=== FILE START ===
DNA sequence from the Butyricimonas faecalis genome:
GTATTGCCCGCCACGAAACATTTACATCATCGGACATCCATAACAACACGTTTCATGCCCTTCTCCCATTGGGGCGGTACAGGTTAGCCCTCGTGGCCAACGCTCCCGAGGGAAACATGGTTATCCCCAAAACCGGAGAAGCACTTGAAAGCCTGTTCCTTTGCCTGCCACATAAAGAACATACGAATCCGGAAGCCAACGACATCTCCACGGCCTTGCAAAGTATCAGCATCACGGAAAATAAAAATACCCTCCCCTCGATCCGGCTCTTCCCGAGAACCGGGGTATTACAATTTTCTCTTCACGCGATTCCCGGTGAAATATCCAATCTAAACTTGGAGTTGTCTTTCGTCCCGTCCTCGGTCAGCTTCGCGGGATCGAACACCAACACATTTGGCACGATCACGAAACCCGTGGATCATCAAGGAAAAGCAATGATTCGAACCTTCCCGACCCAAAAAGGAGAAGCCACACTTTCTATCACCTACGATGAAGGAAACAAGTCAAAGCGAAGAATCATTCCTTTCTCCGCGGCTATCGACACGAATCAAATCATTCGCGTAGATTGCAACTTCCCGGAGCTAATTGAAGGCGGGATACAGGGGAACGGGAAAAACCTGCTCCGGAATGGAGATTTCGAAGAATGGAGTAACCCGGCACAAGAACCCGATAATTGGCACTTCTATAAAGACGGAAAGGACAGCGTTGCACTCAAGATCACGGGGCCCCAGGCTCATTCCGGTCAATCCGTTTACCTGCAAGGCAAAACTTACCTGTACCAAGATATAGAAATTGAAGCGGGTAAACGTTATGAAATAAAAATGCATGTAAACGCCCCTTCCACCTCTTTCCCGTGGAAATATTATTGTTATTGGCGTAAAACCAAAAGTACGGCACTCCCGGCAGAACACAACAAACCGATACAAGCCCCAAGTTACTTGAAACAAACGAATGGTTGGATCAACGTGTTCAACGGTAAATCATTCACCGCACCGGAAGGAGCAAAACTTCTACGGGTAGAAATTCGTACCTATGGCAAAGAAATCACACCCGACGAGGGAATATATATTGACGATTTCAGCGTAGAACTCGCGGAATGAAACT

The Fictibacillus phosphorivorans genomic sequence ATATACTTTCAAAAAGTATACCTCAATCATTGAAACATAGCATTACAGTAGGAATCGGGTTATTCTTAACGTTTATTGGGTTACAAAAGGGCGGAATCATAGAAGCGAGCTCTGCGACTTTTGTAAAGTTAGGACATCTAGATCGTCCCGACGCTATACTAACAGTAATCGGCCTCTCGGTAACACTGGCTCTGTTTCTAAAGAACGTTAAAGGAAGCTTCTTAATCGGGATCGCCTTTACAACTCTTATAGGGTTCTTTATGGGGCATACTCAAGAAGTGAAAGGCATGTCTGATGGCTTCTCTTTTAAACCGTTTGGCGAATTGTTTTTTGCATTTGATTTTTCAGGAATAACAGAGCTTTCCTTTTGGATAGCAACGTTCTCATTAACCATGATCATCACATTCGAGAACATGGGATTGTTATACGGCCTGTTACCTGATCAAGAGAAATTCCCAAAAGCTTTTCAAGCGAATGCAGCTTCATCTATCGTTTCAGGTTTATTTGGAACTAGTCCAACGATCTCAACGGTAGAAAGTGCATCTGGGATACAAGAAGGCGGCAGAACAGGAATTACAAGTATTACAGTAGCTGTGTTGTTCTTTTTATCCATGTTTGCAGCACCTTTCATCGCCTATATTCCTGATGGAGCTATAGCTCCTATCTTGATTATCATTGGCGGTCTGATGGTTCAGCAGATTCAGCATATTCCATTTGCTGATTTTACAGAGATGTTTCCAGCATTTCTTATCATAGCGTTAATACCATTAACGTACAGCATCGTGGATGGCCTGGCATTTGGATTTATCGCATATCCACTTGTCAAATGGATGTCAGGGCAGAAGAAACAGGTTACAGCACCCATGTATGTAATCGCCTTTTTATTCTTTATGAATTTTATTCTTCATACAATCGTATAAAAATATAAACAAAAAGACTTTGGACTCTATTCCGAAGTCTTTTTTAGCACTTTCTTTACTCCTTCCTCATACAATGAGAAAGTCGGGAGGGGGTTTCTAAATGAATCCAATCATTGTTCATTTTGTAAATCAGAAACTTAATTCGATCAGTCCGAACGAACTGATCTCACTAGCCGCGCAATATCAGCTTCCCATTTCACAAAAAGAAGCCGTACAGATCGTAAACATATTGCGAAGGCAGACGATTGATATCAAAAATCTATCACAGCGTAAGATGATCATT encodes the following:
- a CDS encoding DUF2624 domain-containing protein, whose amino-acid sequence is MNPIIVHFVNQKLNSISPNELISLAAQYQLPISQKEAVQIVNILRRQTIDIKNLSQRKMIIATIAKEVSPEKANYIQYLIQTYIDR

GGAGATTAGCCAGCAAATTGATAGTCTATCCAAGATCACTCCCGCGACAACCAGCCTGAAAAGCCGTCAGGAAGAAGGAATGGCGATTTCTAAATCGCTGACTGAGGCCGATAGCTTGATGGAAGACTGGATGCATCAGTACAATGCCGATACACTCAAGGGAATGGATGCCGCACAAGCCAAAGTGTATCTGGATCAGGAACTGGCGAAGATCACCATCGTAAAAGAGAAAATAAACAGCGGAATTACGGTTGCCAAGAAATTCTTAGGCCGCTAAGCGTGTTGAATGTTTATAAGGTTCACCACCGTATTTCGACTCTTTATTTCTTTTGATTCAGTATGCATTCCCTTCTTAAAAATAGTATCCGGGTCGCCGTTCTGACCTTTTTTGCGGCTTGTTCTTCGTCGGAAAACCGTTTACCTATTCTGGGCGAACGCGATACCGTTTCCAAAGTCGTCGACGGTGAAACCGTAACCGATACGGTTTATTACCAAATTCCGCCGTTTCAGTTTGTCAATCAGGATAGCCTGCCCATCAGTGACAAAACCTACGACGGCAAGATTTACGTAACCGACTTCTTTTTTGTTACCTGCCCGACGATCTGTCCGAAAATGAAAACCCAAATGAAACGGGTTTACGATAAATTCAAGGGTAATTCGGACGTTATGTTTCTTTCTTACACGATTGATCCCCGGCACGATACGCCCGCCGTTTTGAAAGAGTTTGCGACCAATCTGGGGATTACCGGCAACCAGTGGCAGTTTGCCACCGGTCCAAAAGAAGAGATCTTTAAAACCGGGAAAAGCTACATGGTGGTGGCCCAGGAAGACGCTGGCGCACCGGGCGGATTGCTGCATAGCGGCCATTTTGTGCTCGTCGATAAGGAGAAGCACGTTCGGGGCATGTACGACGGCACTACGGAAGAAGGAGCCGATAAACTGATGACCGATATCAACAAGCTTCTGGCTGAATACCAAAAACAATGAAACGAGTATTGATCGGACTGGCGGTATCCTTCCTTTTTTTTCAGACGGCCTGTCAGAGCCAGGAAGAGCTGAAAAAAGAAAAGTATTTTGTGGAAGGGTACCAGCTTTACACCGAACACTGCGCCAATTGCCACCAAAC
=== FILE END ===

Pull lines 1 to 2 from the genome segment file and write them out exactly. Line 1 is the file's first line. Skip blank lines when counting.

DNA sequence from the Butyricimonas faecalis genome:
GTATTGCCCGCCACGAAACATTTACATCATCGGACATCCATAACAACACGTTTCATGCCCTTCTCCCATTGGGGCGGTACAGGTTAGCCCTCGTGGCCAACGCTCCCGAGGGAAACATGGTTATCCCCAAAACCGGAGAAGCACTTGAAAGCCTGTTCCTTTGCCTGCCACATAAAGAACATACGAATCCGGAAGCCAACGACATCTCCACGGCCTTGCAAAGTATCAGCATCACGGAAAATAAAAATACCCTCCCCTCGATCCGGCTCTTCCCGAGAACCGGGGTATTACAATTTTCTCTTCACGCGATTCCCGGTGAAATATCCAATCTAAACTTGGAGTTGTCTTTCGTCCCGTCCTCGGTCAGCTTCGCGGGATCGAACACCAACACATTTGGCACGATCACGAAACCCGTGGATCATCAAGGAAAAGCAATGATTCGAACCTTCCCGACCCAAAAAGGAGAAGCCACACTTTCTATCACCTACGATGAAGGAAACAAGTCAAAGCGAAGAATCATTCCTTTCTCCGCGGCTATCGACACGAATCAAATCATTCGCGTAGATTGCAACTTCCCGGAGCTAATTGAAGGCGGGATACAGGGGAACGGGAAAAACCTGCTCCGGAATGGAGATTTCGAAGAATGGAGTAACCCGGCACAAGAACCCGATAATTGGCACTTCTATAAAGACGGAAAGGACAGCGTTGCACTCAAGATCACGGGGCCCCAGGCTCATTCCGGTCAATCCGTTTACCTGCAAGGCAAAACTTACCTGTACCAAGATATAGAAATTGAAGCGGGTAAACGTTATGAAATAAAAATGCATGTAAACGCCCCTTCCACCTCTTTCCCGTGGAAATATTATTGTTATTGGCGTAAAACCAAAAGTACGGCACTCCCGGCAGAACACAACAAACCGATACAAGCCCCAAGTTACTTGAAACAAACGAATGGTTGGATCAACGTGTTCAACGGTAAATCATTCACCGCACCGGAAGGAGCAAAACTTCTACGGGTAGAAATTCGTACCTATGGCAAAGAAATCACACCCGACGAGGGAATATATATTGACGATTTCAGCGTAGAACTCGCGGAATGAAACT